Do Franking Credits Matter? Exploring the Financial Implications of Dividend Imputation

42 Pages Posted: 3 Jun 2015

See all articles by Andrew Ainsworth

Andrew Ainsworth

University of Wollongong - School of Accounting, Economics & Finance; Financial Research Network (FIRN)

Graham Partington

University of Sydney - School of Business - Finance Discipline; Financial Research Network (FIRN)

Geoff Warren

Australian National University (ANU) - Research School of Finance, Actuarial Studies and Statistics

Date Written: June 1, 2015

Abstract

We examine the implications of the imputation system for stock prices and returns, cost of capital, project evaluation, capital structure, payout policy and investor portfolios. We also discuss potential impacts if the imputation system was dismantled or adjusted, perhaps in conjunction with a reduction in the corporate tax rate. A key theme is that the financial effects of imputation are often contentious. Most notably, the impact of imputation credits on share prices and cost of capital is subject to much debate: the notion that imputation is not priced is an extreme position, and an unreliable basis for policy formulation. More attention should be afforded to how imputation influences the behaviour of investors and companies. In this respect, the incentive that imputation provides for increasing dividend payouts is one of its clearest effects; and a key benefit through enhancing discipline in the use of capital. The effects of any removal of imputation are likely to be felt most strongly among smaller, domestic companies.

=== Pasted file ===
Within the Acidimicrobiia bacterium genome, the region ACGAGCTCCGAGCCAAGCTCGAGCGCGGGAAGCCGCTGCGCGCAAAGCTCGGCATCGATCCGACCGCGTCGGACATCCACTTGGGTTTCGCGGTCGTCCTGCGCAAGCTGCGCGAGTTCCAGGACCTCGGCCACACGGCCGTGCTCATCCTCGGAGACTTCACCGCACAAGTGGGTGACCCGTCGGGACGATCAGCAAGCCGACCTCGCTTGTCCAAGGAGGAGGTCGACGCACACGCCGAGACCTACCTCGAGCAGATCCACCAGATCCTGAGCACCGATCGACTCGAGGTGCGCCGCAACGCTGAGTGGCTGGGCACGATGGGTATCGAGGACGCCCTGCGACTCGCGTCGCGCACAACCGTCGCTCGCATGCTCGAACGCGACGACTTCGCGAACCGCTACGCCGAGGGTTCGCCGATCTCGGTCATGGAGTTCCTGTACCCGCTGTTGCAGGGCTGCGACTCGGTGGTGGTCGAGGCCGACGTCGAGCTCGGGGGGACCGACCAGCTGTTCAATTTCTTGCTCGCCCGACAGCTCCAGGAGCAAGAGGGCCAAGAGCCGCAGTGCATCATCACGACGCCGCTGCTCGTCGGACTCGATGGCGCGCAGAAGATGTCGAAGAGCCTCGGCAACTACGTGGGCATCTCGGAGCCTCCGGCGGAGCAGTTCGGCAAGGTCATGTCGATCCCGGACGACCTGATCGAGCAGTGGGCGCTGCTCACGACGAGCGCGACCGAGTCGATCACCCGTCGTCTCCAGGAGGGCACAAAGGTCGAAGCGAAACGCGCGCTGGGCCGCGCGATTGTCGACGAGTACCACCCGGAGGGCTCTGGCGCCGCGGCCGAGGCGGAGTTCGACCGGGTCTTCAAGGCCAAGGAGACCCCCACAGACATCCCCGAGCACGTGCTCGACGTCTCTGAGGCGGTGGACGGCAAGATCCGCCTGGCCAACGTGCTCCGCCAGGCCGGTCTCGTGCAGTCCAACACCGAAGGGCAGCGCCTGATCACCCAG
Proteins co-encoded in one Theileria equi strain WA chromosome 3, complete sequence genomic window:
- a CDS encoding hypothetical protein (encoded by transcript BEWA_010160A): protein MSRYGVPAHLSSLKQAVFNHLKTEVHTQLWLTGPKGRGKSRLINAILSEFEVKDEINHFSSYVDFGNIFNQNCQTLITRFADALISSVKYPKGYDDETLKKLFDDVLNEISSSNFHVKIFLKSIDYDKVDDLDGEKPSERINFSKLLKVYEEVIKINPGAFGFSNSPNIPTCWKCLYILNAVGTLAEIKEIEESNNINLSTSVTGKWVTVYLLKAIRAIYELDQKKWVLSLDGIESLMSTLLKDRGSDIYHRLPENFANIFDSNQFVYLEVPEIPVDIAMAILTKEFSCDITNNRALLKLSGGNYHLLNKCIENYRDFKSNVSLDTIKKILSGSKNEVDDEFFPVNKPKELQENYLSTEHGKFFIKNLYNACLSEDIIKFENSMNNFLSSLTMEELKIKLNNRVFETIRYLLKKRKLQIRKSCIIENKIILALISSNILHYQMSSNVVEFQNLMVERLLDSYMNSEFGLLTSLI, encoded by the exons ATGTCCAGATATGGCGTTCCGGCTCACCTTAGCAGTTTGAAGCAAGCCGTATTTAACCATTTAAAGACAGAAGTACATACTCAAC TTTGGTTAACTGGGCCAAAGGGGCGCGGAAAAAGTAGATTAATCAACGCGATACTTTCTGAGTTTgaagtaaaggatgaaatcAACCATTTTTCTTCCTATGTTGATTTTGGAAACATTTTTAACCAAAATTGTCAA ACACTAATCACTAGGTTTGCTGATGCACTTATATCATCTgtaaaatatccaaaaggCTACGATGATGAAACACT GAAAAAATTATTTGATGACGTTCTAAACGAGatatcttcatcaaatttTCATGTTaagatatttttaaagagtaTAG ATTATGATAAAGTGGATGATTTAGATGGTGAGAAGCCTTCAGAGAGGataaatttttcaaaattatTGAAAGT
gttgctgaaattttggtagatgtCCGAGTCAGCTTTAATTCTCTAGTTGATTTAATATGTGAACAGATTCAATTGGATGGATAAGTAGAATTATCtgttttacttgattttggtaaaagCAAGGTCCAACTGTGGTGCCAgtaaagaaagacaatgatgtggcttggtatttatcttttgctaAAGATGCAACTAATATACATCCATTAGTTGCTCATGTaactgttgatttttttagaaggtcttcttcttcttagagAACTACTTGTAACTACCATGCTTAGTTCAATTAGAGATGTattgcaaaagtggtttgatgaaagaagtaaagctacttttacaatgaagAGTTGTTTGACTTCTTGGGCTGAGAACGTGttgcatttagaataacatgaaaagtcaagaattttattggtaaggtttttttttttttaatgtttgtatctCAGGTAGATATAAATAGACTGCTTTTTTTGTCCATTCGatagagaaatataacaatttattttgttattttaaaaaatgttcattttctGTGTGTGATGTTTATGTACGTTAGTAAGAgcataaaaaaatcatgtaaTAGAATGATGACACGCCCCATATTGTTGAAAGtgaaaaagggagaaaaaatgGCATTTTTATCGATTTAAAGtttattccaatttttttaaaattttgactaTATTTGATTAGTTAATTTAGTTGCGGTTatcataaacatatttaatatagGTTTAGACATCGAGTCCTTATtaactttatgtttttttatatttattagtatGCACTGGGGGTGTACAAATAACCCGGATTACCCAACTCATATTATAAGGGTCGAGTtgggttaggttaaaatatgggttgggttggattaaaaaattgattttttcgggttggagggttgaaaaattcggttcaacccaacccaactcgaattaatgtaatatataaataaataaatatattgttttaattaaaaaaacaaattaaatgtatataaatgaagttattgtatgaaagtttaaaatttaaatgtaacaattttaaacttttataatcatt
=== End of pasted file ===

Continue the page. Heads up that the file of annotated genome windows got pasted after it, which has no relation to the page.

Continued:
Suggested Citation

Ainsworth, Andrew and Partington, Graham and Warren, Geoffrey J., Do Franking Credits Matter? Exploring the Financial Implications of Dividend Imputation (June 1, 2015). CIFR Paper No. 058/2015. Available at SSRN: https://ssrn.com/abstract=2613186 or http://dx.doi.org/10.2139/ssrn.2613186

Andrew Ainsworth

University of Wollongong - School of Accounting, Economics & Finance ( email )

Northfields Avenue
Wollongong, NSW 2522
Australia

Financial Research Network (FIRN)

C/- University of Queensland Business School
St Lucia, 4071 Brisbane
Queensland
Australia

HOME PAGE: http://www.firn.org.au

Graham Partington

University of Sydney - School of Business - Finance Discipline ( email )

Building H69
Sydney NSW, 2006
Australia

Financial Research Network (FIRN)

C/- University of Queensland Business School
St Lucia, 4071 Brisbane
Queensland
Australia

HOME PAGE: http://www.firn.org.au

Geoffrey J. Warren (Contact Author)

Australian National University (ANU) - Research School of Finance, Actuarial Studies and Statistics ( email )

CBE Building 26C
Kingsley Sreet, Acton
Canberra, ACT 0200
Australia

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